“Time is a flat circle. Everything we have done or will do we will do over and over and over again- forever.” – Matthew McConaughey as Rust Cole, True Detective, Season 1
David Lowery’s A Ghost Story is a haunting reflection on time, our place in it, and the importance of our actions – what we do with and make of our lives. It is also a film that stands quietly, boldly in condemnation of much of what Hollywood has become; a machine that cranks out spectacles that cost hundreds of millions of dollars to make and many more millions to market, a machine that produces sequel after prequel after sequel, a machine that pushes for bigger, louder, faster, stronger. And for all the money, all the brand recognition, all the intensity, I’m not sure I’ve seen a film yet this year that has so profoundly moved me. All with the most basic settings and effects (including what very easily could have been laughable, a simple sheet used as a ghost costume), minimal dialogue, long takes, and quiet contemplation.
The film opens with intimate and commonplace scenes of a couple (Casey Affleck and Rooney Mara) and their home which immediately give a sense of stillness and quiet, which dominates the tone and pacing of the rest of the film, accentuated by a few low-key, creative moments of dialogue and nods to horror, science fiction and fantasy sprinkled throughout. Long, lingering shots give us a sense of time moving slowly, which becomes key to our understanding of the perception of time in the latter parts of the film which portray what might otherwise be unimaginable spans of time. It’s a simply amazing display of writing, directing, cinematography and editing that Lowery pulls off here using the most basic elements.
Never named, Casey Affleck’s character is only credited as “C” and dies in a car accident early in the film. He arises, covered in a sheet and makes his way to the home he shared with Rooney Mara’s “M,” watching, waiting, lingering as she grieves his passing and slowly, slowly moves on both in her personal life and then from their home. He stays, tied to the location. “We have history here,” a still alive “C” says. A new family moves in and we sense the frustration of his ghost, losing, we presume, the ability to watch over his love in life. There is a touching scene in this sequence that deftly intertwines the sadness of the ghost, the horror of a haunted family, and the imagination of children.
More time passes. More occupants come and go.
Will Oldham (who performs as a singer-songwriter under the name Bonnie Prince Billy) anchors the film as a resident, or guest of a resident at a party in the house, performing a monologue-as-set-piece, asking his fellow party goers—but really us, the audience—what point is there in what we do with our lives, in what we accomplish? At the end of time, the universe will cease to exist. And then what goes on? What of our deeds, our work, our accomplishments? These questions can easily lead one to staggering depression or the darkness of nihilistic thought. It seems to anger the ghost.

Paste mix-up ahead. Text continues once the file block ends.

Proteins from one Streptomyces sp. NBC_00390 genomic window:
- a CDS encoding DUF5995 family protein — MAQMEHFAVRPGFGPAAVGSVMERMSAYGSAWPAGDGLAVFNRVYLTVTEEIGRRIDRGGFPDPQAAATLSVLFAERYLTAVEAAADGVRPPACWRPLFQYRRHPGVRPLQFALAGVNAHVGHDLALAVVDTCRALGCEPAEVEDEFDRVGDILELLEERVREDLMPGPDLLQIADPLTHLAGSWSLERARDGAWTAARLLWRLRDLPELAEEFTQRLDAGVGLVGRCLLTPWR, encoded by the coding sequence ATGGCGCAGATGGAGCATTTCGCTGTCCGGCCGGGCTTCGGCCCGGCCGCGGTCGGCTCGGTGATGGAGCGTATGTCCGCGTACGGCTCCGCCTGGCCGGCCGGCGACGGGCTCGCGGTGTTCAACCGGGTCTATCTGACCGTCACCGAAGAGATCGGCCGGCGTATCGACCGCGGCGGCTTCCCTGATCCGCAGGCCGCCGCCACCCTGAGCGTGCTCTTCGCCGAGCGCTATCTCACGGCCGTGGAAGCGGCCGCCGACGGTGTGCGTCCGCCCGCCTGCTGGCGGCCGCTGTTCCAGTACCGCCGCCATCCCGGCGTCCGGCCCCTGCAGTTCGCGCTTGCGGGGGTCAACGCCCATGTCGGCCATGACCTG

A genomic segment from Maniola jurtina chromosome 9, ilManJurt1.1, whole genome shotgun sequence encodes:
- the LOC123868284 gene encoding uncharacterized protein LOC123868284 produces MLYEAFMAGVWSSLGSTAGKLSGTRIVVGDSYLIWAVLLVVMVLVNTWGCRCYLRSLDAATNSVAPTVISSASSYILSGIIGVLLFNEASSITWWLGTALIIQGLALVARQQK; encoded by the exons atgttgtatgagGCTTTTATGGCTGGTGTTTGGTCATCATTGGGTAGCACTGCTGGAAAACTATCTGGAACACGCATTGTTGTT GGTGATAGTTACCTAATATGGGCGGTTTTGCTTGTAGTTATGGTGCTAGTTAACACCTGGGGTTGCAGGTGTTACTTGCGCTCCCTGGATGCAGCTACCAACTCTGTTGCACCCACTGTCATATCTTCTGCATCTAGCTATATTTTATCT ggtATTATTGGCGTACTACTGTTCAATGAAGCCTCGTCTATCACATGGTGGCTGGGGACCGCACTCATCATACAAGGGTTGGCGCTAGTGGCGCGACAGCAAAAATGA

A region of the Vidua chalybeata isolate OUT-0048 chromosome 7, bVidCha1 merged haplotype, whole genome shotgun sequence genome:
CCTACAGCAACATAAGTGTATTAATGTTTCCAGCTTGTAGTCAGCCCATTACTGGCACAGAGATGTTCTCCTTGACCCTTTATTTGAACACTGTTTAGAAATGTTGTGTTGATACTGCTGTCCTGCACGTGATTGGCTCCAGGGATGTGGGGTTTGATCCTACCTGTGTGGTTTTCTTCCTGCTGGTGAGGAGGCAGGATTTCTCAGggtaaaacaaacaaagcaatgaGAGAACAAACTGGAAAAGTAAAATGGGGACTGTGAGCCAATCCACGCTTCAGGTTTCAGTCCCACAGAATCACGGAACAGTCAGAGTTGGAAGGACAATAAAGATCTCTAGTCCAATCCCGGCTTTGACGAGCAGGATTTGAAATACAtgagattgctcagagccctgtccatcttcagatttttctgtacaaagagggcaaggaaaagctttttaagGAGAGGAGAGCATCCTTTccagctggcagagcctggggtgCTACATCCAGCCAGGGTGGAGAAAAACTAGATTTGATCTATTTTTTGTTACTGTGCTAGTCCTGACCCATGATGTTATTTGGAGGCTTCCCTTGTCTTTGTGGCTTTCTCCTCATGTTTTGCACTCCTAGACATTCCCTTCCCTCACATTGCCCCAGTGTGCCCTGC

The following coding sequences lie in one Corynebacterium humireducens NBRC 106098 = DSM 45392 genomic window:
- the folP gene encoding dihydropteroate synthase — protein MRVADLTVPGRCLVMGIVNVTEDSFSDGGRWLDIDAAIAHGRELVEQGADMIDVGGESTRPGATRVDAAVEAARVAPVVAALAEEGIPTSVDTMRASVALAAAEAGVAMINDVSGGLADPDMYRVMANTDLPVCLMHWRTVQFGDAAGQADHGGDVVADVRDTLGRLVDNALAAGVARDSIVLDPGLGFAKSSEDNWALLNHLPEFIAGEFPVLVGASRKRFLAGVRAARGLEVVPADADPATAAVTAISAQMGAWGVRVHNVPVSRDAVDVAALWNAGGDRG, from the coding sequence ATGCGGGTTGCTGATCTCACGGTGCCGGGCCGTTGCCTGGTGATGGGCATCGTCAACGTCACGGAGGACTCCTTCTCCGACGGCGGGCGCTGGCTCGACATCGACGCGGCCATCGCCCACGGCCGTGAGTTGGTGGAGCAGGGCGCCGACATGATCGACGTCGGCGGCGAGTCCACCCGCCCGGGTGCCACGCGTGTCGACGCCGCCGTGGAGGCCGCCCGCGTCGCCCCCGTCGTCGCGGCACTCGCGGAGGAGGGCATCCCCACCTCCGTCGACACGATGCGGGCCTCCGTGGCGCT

More time passes. The house is demolished. The landscape changes. A skyscraper is constructed.
More time passes. Societies rise and fall.
More time passes. Eons. A new house is constructed. “C” and “M” move into the house. The ghost watches intimate and commonplace scenes of the couple.
There are so many questions that could be explored here in an analysis of A Ghost Story. What is the nature of time? What is the purpose and meaning of our lives? What is love between two individuals in the vast expanse of time and the universe? Does paying attention to and caring for and listening to others matter? Does creating art and building things matter? Is there existence beyond this universe? Are we haunted by people and places? Or do they haunt us? Do we as individuals and as cultures learn from our mistakes as the cycles of life repeat?
It’s all very heady stuff, existential stuff that could be compared to some of Kubrick’s work or Terrence Malick’s. But it’s also sweetly sentimental. And to Lowery’s credit, A Ghost Story never becomes pretentious about any of these questions. Unfortunately, I was not able to see this film on the big screen. And I have no doubt it would have been worth that experience. But I suspect the film might play even better at home, watched among loved ones, maybe sometime on a cool autumn evening as the daylight hours shorten, as it offers itself and those questions to be quietly contemplated or discussed among those you share the experience with.